|Development of potential yield loss indicators to assess the effect of seaweed farming on fish landings|Préat, N.; De Troch, M.; van Leeuwen, S.; Taelman, S.E.; De Meester, S.; Allais, F.; Dewulf, J. (2018). Development of potential yield loss indicators to assess the effect of seaweed farming on fish landings. Algal Research 35: 194-205. https://dx.doi.org/10.1016/j.algal.2018.08.030
In: Algal Research. Elsevier: Amsterdam. ISSN 2211-9264, meer
Saccharina latissima (Linnaeus) C.E.Lane, C.Mayes, Druehl & G.W.Saunders, 2006 [WoRMS]
Ecosystem services; Human appropriated net primary production (HANPP); North Sea fisheries
|Auteurs|| || Top |
- De Meester, S., meer
- Allais, F.
- Dewulf, J., meer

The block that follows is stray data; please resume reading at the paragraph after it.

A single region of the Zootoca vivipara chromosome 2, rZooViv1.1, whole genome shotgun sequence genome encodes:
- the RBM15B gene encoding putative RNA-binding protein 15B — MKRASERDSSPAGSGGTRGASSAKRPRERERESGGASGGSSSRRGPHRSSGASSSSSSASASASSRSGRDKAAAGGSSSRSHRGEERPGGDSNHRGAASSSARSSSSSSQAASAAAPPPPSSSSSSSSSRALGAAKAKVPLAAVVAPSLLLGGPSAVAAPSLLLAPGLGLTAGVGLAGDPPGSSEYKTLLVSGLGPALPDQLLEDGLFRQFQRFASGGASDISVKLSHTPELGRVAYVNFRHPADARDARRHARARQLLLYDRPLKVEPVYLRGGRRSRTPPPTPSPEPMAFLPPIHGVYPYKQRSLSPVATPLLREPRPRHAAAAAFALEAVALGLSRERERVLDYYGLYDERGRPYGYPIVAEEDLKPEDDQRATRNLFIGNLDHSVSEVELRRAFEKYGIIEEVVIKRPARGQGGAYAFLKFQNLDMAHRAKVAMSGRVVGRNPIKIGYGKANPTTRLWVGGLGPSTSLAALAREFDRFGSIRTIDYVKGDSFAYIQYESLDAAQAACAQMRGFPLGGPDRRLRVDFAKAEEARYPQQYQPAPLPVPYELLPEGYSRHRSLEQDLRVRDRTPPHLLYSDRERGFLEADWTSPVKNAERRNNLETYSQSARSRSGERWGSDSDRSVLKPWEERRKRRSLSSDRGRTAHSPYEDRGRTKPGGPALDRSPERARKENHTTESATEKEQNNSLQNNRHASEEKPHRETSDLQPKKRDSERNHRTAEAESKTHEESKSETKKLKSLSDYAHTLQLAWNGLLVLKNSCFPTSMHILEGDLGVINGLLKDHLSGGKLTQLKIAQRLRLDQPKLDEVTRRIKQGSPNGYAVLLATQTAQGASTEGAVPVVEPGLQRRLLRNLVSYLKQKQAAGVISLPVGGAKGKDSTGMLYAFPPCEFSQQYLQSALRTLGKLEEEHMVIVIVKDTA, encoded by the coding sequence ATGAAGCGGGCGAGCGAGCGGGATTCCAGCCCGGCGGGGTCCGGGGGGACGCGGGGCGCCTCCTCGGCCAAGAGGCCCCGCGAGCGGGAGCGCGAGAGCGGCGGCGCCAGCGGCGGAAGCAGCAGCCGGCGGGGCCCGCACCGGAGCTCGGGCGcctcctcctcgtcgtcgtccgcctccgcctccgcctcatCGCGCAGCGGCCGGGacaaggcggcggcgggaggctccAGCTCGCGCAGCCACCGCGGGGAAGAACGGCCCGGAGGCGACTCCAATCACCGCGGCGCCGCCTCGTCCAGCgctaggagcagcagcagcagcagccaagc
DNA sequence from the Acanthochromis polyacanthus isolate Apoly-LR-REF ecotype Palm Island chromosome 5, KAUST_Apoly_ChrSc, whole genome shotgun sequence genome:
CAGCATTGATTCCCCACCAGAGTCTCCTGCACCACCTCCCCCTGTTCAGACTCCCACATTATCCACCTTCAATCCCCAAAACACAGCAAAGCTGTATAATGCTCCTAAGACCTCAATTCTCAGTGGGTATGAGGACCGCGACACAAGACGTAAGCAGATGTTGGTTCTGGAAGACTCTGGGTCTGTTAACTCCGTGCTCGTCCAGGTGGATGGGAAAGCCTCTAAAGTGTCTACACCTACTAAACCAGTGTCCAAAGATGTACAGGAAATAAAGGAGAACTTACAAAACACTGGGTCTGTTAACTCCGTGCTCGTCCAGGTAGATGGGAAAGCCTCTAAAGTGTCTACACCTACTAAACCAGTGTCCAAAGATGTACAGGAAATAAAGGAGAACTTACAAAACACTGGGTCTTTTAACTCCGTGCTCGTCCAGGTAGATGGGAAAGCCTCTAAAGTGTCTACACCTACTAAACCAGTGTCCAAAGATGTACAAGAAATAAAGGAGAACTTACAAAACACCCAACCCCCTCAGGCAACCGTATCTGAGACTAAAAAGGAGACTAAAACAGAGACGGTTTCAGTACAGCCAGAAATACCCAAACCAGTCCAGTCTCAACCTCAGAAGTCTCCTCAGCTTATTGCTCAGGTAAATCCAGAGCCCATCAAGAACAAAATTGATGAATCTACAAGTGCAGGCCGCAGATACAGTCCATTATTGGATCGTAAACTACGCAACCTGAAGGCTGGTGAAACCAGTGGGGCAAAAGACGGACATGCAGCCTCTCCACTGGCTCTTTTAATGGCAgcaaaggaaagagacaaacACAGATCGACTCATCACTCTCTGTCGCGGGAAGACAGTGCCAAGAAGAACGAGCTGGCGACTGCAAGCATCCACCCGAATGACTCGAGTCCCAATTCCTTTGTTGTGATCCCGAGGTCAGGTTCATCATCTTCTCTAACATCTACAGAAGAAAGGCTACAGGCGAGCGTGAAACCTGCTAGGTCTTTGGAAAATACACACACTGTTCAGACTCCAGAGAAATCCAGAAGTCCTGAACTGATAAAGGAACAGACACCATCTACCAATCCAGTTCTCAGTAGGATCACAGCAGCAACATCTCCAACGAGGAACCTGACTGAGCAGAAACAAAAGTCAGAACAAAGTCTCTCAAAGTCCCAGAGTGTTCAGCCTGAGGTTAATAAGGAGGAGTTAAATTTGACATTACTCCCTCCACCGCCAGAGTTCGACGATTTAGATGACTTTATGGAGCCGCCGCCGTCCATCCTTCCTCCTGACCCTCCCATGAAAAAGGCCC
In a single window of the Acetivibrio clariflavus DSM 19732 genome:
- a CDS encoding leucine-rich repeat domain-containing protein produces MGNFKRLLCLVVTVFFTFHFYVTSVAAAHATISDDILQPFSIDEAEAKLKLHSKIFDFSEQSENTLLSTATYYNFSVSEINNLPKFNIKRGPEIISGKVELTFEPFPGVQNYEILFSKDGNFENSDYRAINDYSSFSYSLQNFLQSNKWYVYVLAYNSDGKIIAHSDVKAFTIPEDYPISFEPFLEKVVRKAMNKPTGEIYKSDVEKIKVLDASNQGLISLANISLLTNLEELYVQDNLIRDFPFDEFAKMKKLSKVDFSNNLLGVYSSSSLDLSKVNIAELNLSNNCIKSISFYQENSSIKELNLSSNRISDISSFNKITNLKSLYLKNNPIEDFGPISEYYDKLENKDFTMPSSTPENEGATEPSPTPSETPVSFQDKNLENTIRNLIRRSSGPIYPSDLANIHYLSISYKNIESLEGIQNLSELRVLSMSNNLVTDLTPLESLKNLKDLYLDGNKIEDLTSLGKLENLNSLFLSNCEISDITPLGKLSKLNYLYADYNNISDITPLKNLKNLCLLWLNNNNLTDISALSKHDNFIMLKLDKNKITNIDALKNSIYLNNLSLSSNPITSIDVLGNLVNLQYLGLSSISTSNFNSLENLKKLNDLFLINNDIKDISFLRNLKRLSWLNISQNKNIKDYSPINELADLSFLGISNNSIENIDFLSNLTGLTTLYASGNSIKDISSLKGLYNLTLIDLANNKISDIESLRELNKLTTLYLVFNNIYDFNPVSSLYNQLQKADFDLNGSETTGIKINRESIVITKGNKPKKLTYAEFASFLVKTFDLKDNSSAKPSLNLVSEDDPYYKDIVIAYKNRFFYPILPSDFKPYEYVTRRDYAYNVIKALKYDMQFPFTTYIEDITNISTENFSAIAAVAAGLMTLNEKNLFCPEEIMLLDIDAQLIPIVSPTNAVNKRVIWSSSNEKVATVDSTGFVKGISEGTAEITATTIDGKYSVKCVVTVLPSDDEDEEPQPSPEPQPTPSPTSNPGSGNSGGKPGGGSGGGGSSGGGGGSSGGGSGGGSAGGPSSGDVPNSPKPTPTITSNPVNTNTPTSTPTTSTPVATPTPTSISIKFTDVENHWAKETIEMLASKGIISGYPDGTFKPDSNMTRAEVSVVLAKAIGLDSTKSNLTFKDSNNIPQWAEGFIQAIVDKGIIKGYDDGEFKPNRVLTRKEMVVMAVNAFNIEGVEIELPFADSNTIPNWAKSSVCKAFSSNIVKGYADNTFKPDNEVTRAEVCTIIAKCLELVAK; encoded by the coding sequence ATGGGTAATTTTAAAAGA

In recent years, several indicators have been proposed to assess the effect of human activities on ecosystems provisioning capacity. Some of these methods focus on the Net Primary Production (NPP) available for ecosystem functioning through the comparison between the Human Appropriated Net Primary Production (HANPP) and the ecosystem's initial NPP at a given reference year. While some approaches have been proposed for marine ecosystems, most of the HANPP studies focus on terrestrial systems. This study highlights the relation between the HANPP methods and the production of natural resources in marine ecosystems. The linkage between current overfishing and future fish provisioning (ecosystem service) is well known. However, less studied before, is the relation between seaweed aquaculture and fish provisioning through the marine food web. Seaweed growth requires nutrients and light that will consequently be no longer available for natural phytoplankton production. As seaweed is periodically harvested, a fraction of the ecosystem's NPP (HANPP) is no longer available for ecosystem production. The HANPP of aquaculture reduces the ecosystem carrying capacity and thus affects commercial fish stocks. Therefore, an integrative approach is proposed in this study to assess the potential effect of seaweed farming on fish landings in the Greater North Sea. Three indicators are proposed to assess the Lost Potential Yield (LPY) in fish landings: LPYB, LPYV and LPYE, accounting respectively for reduction in biomass, monetary value and eco-exergy. For these three aspects, the LPY results remains smaller than the seaweed production, meaning that the overall natural resources balance for seaweed farming is positive.